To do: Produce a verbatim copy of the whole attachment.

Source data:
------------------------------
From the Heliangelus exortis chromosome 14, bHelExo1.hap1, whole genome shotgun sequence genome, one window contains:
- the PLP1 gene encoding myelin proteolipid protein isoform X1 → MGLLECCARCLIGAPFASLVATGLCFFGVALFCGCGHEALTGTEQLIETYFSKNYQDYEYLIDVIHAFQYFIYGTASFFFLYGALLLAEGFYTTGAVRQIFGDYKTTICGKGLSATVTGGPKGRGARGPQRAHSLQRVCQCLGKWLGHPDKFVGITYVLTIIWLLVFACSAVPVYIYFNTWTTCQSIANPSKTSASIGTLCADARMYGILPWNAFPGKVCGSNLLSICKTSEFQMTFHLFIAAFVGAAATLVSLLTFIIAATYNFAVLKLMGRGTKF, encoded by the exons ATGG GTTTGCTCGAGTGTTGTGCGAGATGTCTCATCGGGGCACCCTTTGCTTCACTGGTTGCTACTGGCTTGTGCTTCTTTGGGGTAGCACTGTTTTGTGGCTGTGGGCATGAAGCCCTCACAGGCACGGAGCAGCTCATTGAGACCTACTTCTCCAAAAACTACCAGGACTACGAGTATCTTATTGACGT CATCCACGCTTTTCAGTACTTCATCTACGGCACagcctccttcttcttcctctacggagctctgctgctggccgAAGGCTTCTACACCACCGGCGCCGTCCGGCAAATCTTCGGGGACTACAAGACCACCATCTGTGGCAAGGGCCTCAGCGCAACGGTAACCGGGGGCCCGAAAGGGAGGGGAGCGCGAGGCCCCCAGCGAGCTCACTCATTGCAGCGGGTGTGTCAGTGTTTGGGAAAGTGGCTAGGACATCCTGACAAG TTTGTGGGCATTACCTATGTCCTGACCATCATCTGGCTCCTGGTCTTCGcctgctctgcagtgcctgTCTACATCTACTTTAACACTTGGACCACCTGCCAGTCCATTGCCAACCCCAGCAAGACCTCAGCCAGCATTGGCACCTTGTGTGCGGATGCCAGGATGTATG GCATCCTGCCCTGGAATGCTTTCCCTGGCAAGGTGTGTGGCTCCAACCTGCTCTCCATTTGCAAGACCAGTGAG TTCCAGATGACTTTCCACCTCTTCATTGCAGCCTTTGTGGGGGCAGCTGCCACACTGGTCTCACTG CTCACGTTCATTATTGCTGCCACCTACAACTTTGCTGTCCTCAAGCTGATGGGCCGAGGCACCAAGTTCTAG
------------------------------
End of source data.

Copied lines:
From the Heliangelus exortis chromosome 14, bHelExo1.hap1, whole genome shotgun sequence genome, one window contains:
- the PLP1 gene encoding myelin proteolipid protein isoform X1 → MGLLECCARCLIGAPFASLVATGLCFFGVALFCGCGHEALTGTEQLIETYFSKNYQDYEYLIDVIHAFQYFIYGTASFFFLYGALLLAEGFYTTGAVRQIFGDYKTTICGKGLSATVTGGPKGRGARGPQRAHSLQRVCQCLGKWLGHPDKFVGITYVLTIIWLLVFACSAVPVYIYFNTWTTCQSIANPSKTSASIGTLCADARMYGILPWNAFPGKVCGSNLLSICKTSEFQMTFHLFIAAFVGAAATLVSLLTFIIAATYNFAVLKLMGRGTKF, encoded by the exons ATGG GTTTGCTCGAGTGTTGTGCGAGATGTCTCATCGGGGCACCCTTTGCTTCACTGGTTGCTACTGGCTTGTGCTTCTTTGGGGTAGCACTGTTTTGTGGCTGTGGGCATGAAGCCCTCACAGGCACGGAGCAGCTCATTGAGACCTACTTCTCCAAAAACTACCAGGACTACGAGTATCTTATTGACGT CATCCACGCTTTTCAGTACTTCATCTACGGCACagcctccttcttcttcctctacggagctctgctgctggccgAAGGCTTCTACACCACCGGCGCCGTCCGGCAAATCTTCGGGGACTACAAGACCACCATCTGTGGCAAGGGCCTCAGCGCAACGGTAACCGGGGGCCCGAAAGGGAGGGGAGCGCGAGGCCCCCAGCGAGCTCACTCATTGCAGCGGGTGTGTCAGTGTTTGGGAAAGTGGCTAGGACATCCTGACAAG TTTGTGGGCATTACCTATGTCCTGACCATCATCTGGCTCCTGGTCTTCGcctgctctgcagtgcctgTCTACATCTACTTTAACACTTGGACCACCTGCCAGTCCATTGCCAACCCCAGCAAGACCTCAGCCAGCATTGGCACCTTGTGTGCGGATGCCAGGATGTATG GCATCCTGCCCTGGAATGCTTTCCCTGGCAAGGTGTGTGGCTCCAACCTGCTCTCCATTTGCAAGACCAGTGAG TTCCAGATGACTTTCCACCTCTTCATTGCAGCCTTTGTGGGGGCAGCTGCCACACTGGTCTCACTG CTCACGTTCATTATTGCTGCCACCTACAACTTTGCTGTCCTCAAGCTGATGGGCCGAGGCACCAAGTTCTAG